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BC Energy Plan Shocking Pay-off
By Marco Procaccini
The BC Liberal regime's recently released energy plan looks to be anti-consumer, anti-ecology and a pay-off to the private energy firms that support it, say public power advocates.
Liberal energy minister Richard Neufeld introduced the policy on Nov. 25. He said it is intended to "maintain low-cost electricity or promote public power in BC by seeking out greater efficiencies. He insisted the BC Hydro would remain in public hands, despite the government current move to sell over 30 per cent of the utility's operations to the private Bermuda-multi-national firm Accenture, and the plan to break up the utility into several smaller firms.
Accenture, formerly known as Arthur E. Anderson Ltd., has been associated with the California energy disaster by consumer and public interest advocates, as it was the auditing firm for the now bankrupt Enron Corporation. The California state government has since banned it from doing business there.
"We have abundant, diverse and - in many cases - untapped energy resources," said Neufeld. "The plan is designed to harness their potential to meet our future energy needs, stimulate investment and generate revenues to support public programs like health care and education - all in an environmentally responsible way."
He says public ownership of power; environmental integrity and a secure power supply are key features of the plan. However, it also calls for greater private sector corporate involvement in energy production and distribution, and BC Hydro will be blocked from producing more power to satisfy growing demands in order to let them into the system.
In addition, the government has hinted that it is planning to lift the utility rate freeze brought in by the NDP government in the spring, and large increases are expected in order to pay for the cost of profit for private sector energy firms.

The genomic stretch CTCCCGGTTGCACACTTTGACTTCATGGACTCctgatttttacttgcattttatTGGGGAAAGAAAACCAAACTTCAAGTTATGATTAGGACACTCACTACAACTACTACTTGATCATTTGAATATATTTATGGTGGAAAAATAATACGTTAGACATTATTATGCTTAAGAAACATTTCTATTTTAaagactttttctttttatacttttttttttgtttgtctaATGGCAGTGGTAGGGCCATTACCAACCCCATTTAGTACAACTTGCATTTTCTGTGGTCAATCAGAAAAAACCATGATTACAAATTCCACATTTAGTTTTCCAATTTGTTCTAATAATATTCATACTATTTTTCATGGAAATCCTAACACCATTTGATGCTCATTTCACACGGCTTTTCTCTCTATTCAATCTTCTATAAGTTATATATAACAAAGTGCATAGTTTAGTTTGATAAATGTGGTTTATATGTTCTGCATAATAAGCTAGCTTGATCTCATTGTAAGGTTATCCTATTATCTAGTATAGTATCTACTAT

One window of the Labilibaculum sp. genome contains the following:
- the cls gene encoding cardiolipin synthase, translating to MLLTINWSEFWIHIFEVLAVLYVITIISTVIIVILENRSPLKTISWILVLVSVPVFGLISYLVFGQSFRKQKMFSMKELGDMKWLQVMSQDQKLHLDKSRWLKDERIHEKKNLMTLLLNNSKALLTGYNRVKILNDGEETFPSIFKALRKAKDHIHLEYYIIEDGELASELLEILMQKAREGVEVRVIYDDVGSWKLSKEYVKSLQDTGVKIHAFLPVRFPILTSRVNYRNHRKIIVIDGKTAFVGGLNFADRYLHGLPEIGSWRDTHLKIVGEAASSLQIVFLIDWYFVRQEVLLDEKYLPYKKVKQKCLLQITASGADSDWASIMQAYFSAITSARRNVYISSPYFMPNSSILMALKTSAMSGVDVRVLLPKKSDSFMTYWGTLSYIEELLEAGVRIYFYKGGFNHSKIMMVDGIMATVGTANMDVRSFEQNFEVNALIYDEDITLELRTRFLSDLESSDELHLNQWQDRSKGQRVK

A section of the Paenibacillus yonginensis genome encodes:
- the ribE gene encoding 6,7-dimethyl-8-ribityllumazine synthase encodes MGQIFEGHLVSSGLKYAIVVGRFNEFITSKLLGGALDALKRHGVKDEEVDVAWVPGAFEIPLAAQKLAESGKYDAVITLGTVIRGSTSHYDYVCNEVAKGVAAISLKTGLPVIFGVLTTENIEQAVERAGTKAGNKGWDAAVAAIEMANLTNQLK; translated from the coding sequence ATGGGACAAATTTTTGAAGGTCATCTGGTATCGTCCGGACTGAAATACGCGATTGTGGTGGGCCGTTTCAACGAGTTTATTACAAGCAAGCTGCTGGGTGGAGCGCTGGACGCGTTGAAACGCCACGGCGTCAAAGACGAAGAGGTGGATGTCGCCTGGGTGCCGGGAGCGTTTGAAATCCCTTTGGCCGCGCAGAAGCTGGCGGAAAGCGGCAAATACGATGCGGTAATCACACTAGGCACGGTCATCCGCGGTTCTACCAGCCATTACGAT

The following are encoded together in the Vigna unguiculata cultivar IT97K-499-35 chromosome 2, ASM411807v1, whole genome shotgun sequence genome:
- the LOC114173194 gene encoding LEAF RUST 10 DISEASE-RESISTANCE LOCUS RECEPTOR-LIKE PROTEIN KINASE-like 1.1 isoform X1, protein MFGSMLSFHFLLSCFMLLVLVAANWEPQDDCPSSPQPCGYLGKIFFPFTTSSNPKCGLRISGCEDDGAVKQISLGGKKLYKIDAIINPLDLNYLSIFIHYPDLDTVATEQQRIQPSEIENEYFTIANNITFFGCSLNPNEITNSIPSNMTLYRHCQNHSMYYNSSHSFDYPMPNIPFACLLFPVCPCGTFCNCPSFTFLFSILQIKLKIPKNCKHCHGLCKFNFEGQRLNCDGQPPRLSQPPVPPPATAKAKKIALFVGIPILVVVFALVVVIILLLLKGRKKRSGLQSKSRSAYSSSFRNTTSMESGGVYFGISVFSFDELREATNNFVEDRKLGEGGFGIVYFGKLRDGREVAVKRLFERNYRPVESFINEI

"In fact, it guarantees higher prices, calls for the privatization of all new power and one third of the existing company, and promotes polluting energy sources," says Mark Veerkamp of Citizens for Public Power, a coalition of individuals and public interest groups working to stop any of the government's privatization plans for Hydro.
"The government won╣t allow BC Hydro to build new sources of electricity for British Columbians. By law, only private energy companies will be allowed to create the new power our province needs for the future," he said. "This is like saying that all new hospitals will be private ones, and still trying to claim there is a public health care system."
Veerkamp has found frightening similarities between the Liberals' plan and the measures introduced by governments in Alberta, Ontario and California-all of which ended in disaster.
"If we experience brown-outs, black-outs or rapid price increases (like happened in Ontario, Alberta and California, who╣s to blame?" he asked. "BC Hydro╣s mandate to ensure secure power supplies will end. Private energy companies will be accountable to foreign shareholders, not BC taxpayers."
"The energy plan is part of the ministry's goal of generating $24 billion in investment and 8,000 new jobs in the energy and mining sectors over the next six years, and government's overall plan to revitalize the provincial economy," Neufeld said.
But most economists and business analysts from across the political spectrum just don't agree, Veerkamp says, as the devastating impact of higher rates and lower service quality, as well as the financial insecurity, of the private sector energy firms has wreaked havoc everywhere these measures have been introduced.
". The credit rating of many private energy companies including Aquila are at or near junk bond status while BC Hydro's credit rating is AA2," Veerkamp says. "Relying on the private energy sector to produce future supply was the mistake made by Ontario, Alberta, and California where, even as prices rose dramatically, the private sector could not be relied upon to produce future supply. California is embarking on a program of public investment to stabilize their energy supplies and prices."
The Tory government in Ontario recently scrapped its deregulation and privatization plans for Ontario Hydro, after huge rate increases led to widespread business and personal bankruptcies and an increase the province's jobless rate.
The Columbia Journal
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